Swarupa: “Form of the Self.” Natural–true–form; actual or essential nature; essence. A revelatory appearance that makes clear the true nature of some thing.

Tanmatras: The pure elements; the subtle essence of the five elements, elemental essence.

Tapas: See tapasya.

Tapasya: Austerity; practical (i.e., result-producing) spiritual discipline; spiritual force. Literally it means the generation of heat or energy, but is always used in a symbolic manner, referring to spiritual practice and its effect, especially the roasting of karmic seeds, the burning up of karma.

Tattwa: “Thatness.” Principle; element; the essence of things; truth; reality.

Tejas: Radiance; brilliancy (especially spiritual); the element of fire; Agni; heat.

Titiksha: Endurance of opposites; forbearance; tolerance; the ability to withstand opposites like pleasure and pain, heat and cold, etc., with equal fortitude; the bearing of all afflictions without caring to change them and without anxiety or lament.

Tyaga: Literally: “abandonment.” Renunciation–in the Gita, the relinquishment of the fruit of action.

Tyagi: A renouncer, an ascetic.

Upasana: “Sitting near” or “drawing near;” worship; adoration; contemplation of God or deity; devout meditation; both teaching and learning.

Urdhvareta yogi: A yogi in whom the seminal energy flows upwards.

Urdhvaretas: The state of being an urdhvareta yogi; one who is an urdhvareta yogi.

Vairagi: A renunciate.

Vairagya: Non-attachment; detachment; dispassion; absence of desire; disinterest; or indifference. Indifference towards and disgust for all worldly things and enjoyments.

Vaishya: A member of the merchant, farmer, artisan, businessman caste.

Varnashrama: Related to the four castes and the four stages (ashramas) of Hindu life; the laws of caste and ashrama.

Varnashram dharma: The observance of caste and ashram.

Vasana: Subtle desire; a tendency created in a person by the doing of an action or by experience; it induces the person to repeat the action or to seek a repetition of the experience; the subtle impression in the mind capable of developing itself into action; it is the cause of birth and experience in general; the impression of actions that remains unconsciously in the mind.

Vasana(s): A bundle or aggregate of such samskaras.

Vedas: The oldest scriptures of India, considered the oldest scriptures of the world, that were revealed in meditation to the Vedic Rishis (seers). Although in modern times there are said to be four Vedas (Rig, Sama, Yajur, and Atharva), in the upanishads only three are listed (Rig, Sama, and Yajur). In actuality, there is only one Veda: the Rig Veda. The Sama Veda is only a collection of Rig Veda hymns that are marked (pointed) for singing. The Yajur Veda is a small book giving directions on just one form of Vedic sacrifice. The Atharva Veda is only a collection of theurgical mantras to be recited for the cure of various afflictions or to be recited over the herbs to be taken as medicine for those afflictions.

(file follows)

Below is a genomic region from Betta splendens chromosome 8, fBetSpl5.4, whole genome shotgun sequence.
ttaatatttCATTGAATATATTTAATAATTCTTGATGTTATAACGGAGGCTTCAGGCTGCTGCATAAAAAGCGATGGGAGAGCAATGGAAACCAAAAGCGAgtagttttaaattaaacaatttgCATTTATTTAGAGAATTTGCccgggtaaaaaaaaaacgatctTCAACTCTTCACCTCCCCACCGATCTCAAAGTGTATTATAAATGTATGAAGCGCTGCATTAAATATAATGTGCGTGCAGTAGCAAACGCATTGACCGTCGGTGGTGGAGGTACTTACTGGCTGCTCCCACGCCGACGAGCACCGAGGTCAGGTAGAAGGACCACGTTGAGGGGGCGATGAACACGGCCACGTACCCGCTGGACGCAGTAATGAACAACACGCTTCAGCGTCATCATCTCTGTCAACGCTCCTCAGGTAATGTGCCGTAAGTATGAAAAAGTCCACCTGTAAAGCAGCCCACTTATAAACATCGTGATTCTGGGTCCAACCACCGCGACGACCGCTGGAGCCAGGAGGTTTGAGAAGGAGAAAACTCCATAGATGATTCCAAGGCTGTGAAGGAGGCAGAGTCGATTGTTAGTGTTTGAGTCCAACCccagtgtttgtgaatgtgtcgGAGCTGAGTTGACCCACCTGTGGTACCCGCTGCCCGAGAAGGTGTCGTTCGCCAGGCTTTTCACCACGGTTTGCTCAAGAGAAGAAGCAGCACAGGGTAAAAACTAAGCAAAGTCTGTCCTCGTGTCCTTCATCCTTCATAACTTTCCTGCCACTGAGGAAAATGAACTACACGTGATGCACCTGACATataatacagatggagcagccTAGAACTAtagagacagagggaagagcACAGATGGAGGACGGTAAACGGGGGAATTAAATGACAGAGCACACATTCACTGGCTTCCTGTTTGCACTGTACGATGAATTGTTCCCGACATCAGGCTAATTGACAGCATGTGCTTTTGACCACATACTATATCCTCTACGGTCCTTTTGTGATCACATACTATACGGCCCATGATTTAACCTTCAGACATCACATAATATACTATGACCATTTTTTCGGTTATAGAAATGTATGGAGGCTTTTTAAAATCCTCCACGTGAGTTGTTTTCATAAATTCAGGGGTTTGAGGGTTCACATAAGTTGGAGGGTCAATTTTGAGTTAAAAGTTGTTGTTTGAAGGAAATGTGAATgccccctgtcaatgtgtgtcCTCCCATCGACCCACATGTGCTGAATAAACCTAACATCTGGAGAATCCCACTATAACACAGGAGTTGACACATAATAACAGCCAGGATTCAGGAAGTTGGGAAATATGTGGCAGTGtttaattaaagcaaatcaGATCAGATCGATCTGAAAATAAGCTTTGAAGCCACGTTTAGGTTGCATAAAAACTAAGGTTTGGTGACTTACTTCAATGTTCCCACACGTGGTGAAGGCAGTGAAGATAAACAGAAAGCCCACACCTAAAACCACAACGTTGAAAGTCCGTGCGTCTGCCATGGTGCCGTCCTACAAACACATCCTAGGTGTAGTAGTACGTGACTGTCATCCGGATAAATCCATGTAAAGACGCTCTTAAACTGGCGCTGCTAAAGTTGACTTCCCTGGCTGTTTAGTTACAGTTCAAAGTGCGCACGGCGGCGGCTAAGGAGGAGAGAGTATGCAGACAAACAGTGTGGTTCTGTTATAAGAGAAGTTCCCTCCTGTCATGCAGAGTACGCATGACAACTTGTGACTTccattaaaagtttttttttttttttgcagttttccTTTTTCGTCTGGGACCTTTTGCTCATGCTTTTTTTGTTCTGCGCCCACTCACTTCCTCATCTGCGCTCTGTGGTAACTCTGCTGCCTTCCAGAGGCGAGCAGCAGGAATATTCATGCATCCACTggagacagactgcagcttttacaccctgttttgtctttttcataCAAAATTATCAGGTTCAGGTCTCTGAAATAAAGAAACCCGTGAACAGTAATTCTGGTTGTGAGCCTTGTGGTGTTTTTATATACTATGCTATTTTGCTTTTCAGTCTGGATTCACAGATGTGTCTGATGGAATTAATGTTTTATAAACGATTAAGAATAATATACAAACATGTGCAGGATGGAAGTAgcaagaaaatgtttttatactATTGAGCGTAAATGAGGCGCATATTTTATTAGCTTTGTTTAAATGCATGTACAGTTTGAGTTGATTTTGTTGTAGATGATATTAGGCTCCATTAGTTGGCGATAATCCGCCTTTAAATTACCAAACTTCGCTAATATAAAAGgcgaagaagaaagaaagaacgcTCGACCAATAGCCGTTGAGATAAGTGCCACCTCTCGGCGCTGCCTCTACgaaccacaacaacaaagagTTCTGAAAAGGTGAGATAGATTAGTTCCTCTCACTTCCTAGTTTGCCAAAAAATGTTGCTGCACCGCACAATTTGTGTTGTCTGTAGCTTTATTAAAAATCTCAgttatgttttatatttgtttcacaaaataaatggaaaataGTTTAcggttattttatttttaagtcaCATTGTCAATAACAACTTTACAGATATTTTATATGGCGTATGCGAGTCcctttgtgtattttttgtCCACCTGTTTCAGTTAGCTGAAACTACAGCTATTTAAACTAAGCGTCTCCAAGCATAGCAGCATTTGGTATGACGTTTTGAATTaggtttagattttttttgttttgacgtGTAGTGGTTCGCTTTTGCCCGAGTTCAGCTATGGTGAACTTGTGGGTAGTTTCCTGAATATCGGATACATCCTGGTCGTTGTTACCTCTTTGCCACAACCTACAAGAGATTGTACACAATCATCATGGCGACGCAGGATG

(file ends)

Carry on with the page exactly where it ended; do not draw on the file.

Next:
Vega: Motion; velocity; force; inertia.

Vibhuti: Manifestations of divine power or glory; the special forms in which the Lord reveals himself; might; prosperity; welfare; splendor; exalted rank; greatness; miraculous powers; superhuman power resembling that of God (Ishwara). The quality of all-pervasiveness (omnipresence). Also sacred ash from a fire sacrifice.

Vichara: Subtle thought; reflection; enquiry; introspection; investigation; enquiry/investigation into the nature of the Self, Brahman or Truth; ever-present reflection on the why and wherefore of things; enquiry into the real meaning of the Mahavakya Tat-twam-asi: Thou art That; discrimination between the Real and the unreal; enquiry of Self.

Vicharashakti: Power of enquiry.

Vikara: Change, change of form, or modification–generally with reference to the modification of the mind, individually or cosmically.; gluiness; manifestation.

Vimala: Purity; unblemished; without stain or defect.

Virochana: King of the demons (asuras). According to the Chandogya Upanishad, along with Indra he went to the Creator to learn the nature of the Self. Misunderstanding the teaching: “Virochana, satisfied for his part that he had found out the Self, returned to the demons and began to teach them that the body alone is to be worshiped, that the body alone is to be served, and that he who worships the body and serves the body gains both worlds, this and the next.”

Virya: Strength; power; energy; courage; seminal energy.

Vishaya: Object; object of perception (sensory experience) or enjoyment; subject matter; content; areas; range; field-object domain; sphere; realm, scope; matters of enjoyment or experience.

Vishuddha: Supremely pure; totally pure.

Viveka: Discrimination between the Real and the unreal, between the Self and the non-Self, between the permanent and the impermanent; right intuitive discrimination.

Viveki(n): One who possesses discrimination (viveka).

Vrata: Vow; a resolution; rule of conduct.

Vritti: Thought-wave; mental modification; mental whirlpool; a ripple in the chitta (mind substance).

Yama: Restraint; the five Don’ts of Yoga: 1) ahimsa–non-violence, non-injury, harmlessness; 2) satya–truthfulness, honesty; 3) asteya–non-stealing, honesty, non-misappropriativeness; 4) brahmacharya–continence; 5) aparigraha–non-possessiveness, non-greed, non-selfishness, non-acquisitiveness. These five are called the Great Vow (Observance, Mahavrata) in the Yoga Sutras.

Yogabhrashta: One who has fallen from the high state of Yoga.

Yogi(n): One who practices Yoga; one who strives earnestly for union with God; an aspirant going through any course of spiritual discipline.

(Visited 2,297 time, 1 visit today)

Chapters for Practice of Brahmacharya

Introduction: Practice of Brahmacharya

More Monastic Life articles

Read about the meanings of unfamiliar terms in A Brief Sanskrit Glossary

Visit our e-library page for Free Downloads of this and other ebooks in various formats.

(Visited 2,297 time, 1 visit today)